However, don’t rely on that. Especially in emergency cases, medical staff may not think to check or have time to check before making a decision. Keep a copy of your advance medical directive form in an accessible location, and make sure members of your family and care team know where to find it (or have a copy themselves).
Advance medical directives must be renewed every five years. Filing a new advance medical directive will automatically update the old one. You can also file a cancellation order to cancel it at any time.
Health care proxy (medical power of attorney)
In general, a power of attorney (me’yapeh koach) gives another party the legal right to make decisions for you. A power of attorney can be granted in any number of situations, from appointing someone else to sell your car to giving someone the authority to manage your bank accounts and investments.
A medical power of attorney gives someone else the ability to make decisions about your health care, in the event that you are unable to communicate or considered unfit to make decisions. Medical power of attorney has three different levels, ranging from ability to decide only about whether to start life-prolonging interventions all the way to the ability to make any decision about accepting or abstaining from treatment.
Like the advance medical directive form, the medical power of attorney form can be downloaded from the Ministry of Health’s website, filled out and filed with them.
Just like advance directives, medical power of attorney must be renewed every five years. Filing a new power of attorney will automatically cancel the old one. You can also file a cancellation order to cancel it at any time.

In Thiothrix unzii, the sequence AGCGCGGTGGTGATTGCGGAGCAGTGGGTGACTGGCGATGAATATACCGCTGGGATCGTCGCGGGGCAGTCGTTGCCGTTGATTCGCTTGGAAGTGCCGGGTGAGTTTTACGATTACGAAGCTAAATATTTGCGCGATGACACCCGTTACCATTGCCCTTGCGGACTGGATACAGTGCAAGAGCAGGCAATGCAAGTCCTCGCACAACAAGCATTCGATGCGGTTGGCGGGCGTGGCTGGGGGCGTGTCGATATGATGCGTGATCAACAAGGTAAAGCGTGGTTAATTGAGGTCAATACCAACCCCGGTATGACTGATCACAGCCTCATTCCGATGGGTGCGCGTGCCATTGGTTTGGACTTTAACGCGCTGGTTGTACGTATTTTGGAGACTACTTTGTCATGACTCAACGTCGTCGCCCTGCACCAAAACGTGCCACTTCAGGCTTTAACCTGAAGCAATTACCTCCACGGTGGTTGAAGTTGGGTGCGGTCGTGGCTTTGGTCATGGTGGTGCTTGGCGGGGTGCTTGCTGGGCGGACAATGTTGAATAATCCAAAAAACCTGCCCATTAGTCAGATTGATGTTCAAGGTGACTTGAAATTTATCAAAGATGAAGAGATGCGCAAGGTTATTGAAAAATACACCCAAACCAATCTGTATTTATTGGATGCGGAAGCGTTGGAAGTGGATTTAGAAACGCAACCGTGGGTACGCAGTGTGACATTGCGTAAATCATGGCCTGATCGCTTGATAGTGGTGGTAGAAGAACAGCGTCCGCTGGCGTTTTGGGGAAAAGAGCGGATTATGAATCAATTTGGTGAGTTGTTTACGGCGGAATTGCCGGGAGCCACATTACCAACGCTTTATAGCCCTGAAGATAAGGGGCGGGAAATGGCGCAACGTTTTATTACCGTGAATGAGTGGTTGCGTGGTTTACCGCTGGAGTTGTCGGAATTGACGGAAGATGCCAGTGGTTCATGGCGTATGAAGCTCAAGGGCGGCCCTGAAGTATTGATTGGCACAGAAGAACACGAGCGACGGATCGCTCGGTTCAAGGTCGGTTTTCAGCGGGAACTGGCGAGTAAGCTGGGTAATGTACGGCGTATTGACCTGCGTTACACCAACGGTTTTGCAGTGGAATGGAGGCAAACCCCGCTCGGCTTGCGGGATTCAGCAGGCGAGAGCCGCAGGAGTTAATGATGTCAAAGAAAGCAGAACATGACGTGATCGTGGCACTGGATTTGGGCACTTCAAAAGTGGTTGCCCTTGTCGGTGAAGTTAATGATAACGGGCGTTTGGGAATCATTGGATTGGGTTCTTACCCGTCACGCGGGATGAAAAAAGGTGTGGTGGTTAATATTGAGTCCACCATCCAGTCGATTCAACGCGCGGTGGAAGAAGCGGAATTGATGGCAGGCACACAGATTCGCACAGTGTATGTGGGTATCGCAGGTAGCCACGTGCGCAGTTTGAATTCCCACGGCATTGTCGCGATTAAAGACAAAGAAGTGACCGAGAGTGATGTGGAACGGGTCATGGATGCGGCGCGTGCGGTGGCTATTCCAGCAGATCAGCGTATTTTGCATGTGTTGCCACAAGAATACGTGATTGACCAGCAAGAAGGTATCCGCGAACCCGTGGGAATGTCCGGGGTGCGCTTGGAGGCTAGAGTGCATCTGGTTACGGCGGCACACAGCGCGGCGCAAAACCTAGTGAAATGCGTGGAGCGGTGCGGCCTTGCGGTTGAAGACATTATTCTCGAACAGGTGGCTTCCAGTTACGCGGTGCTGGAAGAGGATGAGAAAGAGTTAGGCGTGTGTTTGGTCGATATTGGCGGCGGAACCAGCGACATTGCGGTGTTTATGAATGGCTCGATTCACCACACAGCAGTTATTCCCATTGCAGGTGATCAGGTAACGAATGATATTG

Make sure to keep your wishes updated
If there is a conflict between advance medical directives and power of attorney, advance medical directives are usually given priority. An exception may be if the power of attorney was appointed significantly after the advance medical directives were filed. In that case, a special committee may convene to decide which one takes legal precedence.
If you do file both (and in this area, the more you can cover yourself, the more likely you are to have your wishes followed), make sure you keep everyone and everything up-to-date. You’ll prevent conflict, heartache, and the possibility of having the wrong set of instructions determine your treatment.
Talking to your parents
At this point, preparing your advance medical directives and powers of attorney may have moved to the top of your “to do” list.
But what about your parents?
In all likelihood it’s even more relevant for them, but how are you going to broach the topic?
Talk about it when it’s still theoretical (they’re healthy – there’s no imminent health crisis) and keep it as low-key as possible. Talk about how you’ve been reading and thinking about the topic, and how you’re going to file the paperwork for yourself because you think it’s an important thing to have. Make sure your parent is aware that in Israeli hospitals, the default will be intervention to prolong life.
This article gives great examples of low-pressure approaches to bringing up these topics with your loved ones.
Overcome the fear
Fear is the biggest obstacle to people asserting control over making end-of-life decisions. Fear of the end of life. Fear of losing control. Children fear upsetting aging parents by bringing up the topic. Parents fear upsetting or burdening their children.
Don’t let fear stand in between you and a dignified end-of-life. Planning ahead is the key; planning helps ensure that you will get the medical care you want, avoid unnecessary suffering, and relieve family members of the burden of making difficult decisions in times of crisis or grief.
Talk to your parents. Sensitively, delicately. Understand them, their values and their wishes. Make sure everyone is on the same page.
The first step is the hardest. But it’s worth it. A graceful, dignified end-of-life and peace of mind about getting there: it’s one of the greatest gifts you can give yourself – or the one you love.